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Bears are cruelly killed for their hides; they are either shot during hunts or ensnared, possibly for days, in painful traps. During hunts, as many as one bear in seven is not killed immediately after being shot, and some escape wounded, possibly dying later from blood loss or starvation. In some Canadian provinces, there are no restrictions on the shooting of mothers who have nursing cubs, leading to the slaughter of entire families during hunts.

For nearly two centuries, the MoD has waged a war on black bears while doing nothing to further the search for synthetic materials. In fact, when it was presented with high-tech synthetic materials by PETA - sourced from leading faux-fur manufacturers around the world and made to the MoD's own specifications - the MoD was quick to make negative comments about the faux fur, saying that it "lacks life" and "doesn't bounce back".

Instead of financially supporting the shameful slaughter of black bears, Great Britain should set a compassionate example by switching to a humane and progressive alternative and committing to stopping the killing.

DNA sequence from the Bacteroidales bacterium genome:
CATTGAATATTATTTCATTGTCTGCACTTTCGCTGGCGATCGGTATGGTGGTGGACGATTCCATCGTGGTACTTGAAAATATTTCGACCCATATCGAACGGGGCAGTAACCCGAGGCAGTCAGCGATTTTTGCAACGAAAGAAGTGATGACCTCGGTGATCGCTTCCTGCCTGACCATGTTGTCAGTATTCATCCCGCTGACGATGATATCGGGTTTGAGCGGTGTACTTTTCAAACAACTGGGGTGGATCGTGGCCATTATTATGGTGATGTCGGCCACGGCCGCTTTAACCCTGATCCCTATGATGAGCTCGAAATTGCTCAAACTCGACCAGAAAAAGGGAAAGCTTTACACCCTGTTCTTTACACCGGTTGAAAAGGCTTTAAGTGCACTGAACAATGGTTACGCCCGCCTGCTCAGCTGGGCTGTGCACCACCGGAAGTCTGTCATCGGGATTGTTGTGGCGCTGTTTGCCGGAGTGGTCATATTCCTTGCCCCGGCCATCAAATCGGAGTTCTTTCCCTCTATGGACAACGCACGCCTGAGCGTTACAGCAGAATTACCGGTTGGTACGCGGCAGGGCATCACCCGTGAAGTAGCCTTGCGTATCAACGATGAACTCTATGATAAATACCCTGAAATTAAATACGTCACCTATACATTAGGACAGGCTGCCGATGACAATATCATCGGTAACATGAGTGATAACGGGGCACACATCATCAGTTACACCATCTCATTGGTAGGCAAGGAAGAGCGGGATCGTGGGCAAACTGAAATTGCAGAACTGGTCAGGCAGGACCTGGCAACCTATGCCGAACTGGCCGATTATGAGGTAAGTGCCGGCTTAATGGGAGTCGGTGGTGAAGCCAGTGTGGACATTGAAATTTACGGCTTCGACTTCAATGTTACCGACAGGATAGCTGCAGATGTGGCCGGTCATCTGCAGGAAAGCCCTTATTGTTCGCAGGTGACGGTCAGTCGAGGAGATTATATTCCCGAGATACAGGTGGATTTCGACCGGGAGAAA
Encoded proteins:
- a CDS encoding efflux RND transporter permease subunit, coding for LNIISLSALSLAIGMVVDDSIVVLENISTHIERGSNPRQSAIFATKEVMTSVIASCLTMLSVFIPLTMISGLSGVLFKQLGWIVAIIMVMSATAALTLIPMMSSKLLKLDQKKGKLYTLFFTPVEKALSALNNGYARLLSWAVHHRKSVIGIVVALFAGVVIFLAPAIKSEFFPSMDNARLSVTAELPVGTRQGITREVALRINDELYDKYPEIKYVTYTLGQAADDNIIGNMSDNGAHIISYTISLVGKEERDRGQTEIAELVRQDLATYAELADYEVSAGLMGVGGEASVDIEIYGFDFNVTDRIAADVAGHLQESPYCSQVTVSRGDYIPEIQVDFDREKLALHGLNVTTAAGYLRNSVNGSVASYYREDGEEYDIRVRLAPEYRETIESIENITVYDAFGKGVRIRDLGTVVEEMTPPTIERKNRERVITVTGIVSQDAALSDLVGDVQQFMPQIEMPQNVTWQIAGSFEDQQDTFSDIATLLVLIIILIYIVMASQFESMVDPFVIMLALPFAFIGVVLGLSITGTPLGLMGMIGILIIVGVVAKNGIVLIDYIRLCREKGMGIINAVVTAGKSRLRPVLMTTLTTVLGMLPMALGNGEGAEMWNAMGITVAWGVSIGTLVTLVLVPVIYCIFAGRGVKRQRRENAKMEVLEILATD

Although they have acknowledged that it is time for a change, the Ministry of Defence has attempted to defend its use of bearskin by claiming that the bears are "culled" anyway. However, it is money from buyers like the British Army that keeps hunters happy and making a profit from killing these animals. Bears aren't crops to be "harvested"; they are individuals who live in families and feel pain and terror when shot.

A representative from the Brigade of Guards trying to somehow justify the slaughter of free-living bears in North America showed the nature of "research" that went into this project by providing information published in association with a fur-trade group in Canada!

The Ontario Ministry of Natural Resources report that as many as one in seven bears is not killed outright and escapes wounded. Wounded bears who get away may die from blood loss, starvation or gangrene.

It is common for bears to be hunted from bait sites. Food is left regularly for hungry bears, so they become accustomed to going to the same spot to find food. Hunters then hide in tree stands and shoot at the bears who come looking for their regular meal. It's hardly a display of skill or sportsmanship.

In some Canadian provinces, there are no restrictions on the shooting of mothers with nursing cubs, leading to the slaughter of entire families during hunts.

Bears are also trapped with foot snares or box/culvert traps, which are intended to keep the bears alive until the return of the hunter. While some provinces insist that the traps be checked daily, others allow the traps to be checked as infrequently as every three days.

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